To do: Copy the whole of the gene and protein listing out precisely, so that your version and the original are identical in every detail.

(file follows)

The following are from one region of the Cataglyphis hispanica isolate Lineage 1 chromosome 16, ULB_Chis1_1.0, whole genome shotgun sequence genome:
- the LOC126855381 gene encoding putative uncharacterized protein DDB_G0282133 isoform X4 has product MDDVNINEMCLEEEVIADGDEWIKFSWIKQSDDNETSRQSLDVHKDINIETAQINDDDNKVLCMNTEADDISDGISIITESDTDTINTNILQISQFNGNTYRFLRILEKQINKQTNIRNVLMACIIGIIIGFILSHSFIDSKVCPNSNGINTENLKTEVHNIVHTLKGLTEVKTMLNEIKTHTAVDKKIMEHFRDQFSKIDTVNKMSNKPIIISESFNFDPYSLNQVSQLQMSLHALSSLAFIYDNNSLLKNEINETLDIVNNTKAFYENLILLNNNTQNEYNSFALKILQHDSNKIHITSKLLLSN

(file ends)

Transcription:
The following are from one region of the Cataglyphis hispanica isolate Lineage 1 chromosome 16, ULB_Chis1_1.0, whole genome shotgun sequence genome:
- the LOC126855381 gene encoding putative uncharacterized protein DDB_G0282133 isoform X4 has product MDDVNINEMCLEEEVIADGDEWIKFSWIKQSDDNETSRQSLDVHKDINIETAQINDDDNKVLCMNTEADDISDGISIITESDTDTINTNILQISQFNGNTYRFLRILEKQINKQTNIRNVLMACIIGIIIGFILSHSFIDSKVCPNSNGINTENLKTEVHNIVHTLKGLTEVKTMLNEIKTHTAVDKKIMEHFRDQFSKIDTVNKMSNKPIIISESFNFDPYSLNQVSQLQMSLHALSSLAFIYDNNSLLKNEINETLDIVNNTKAFYENLILLNNNTQNEYNSFALKILQHDSNKIHITSKLLLSN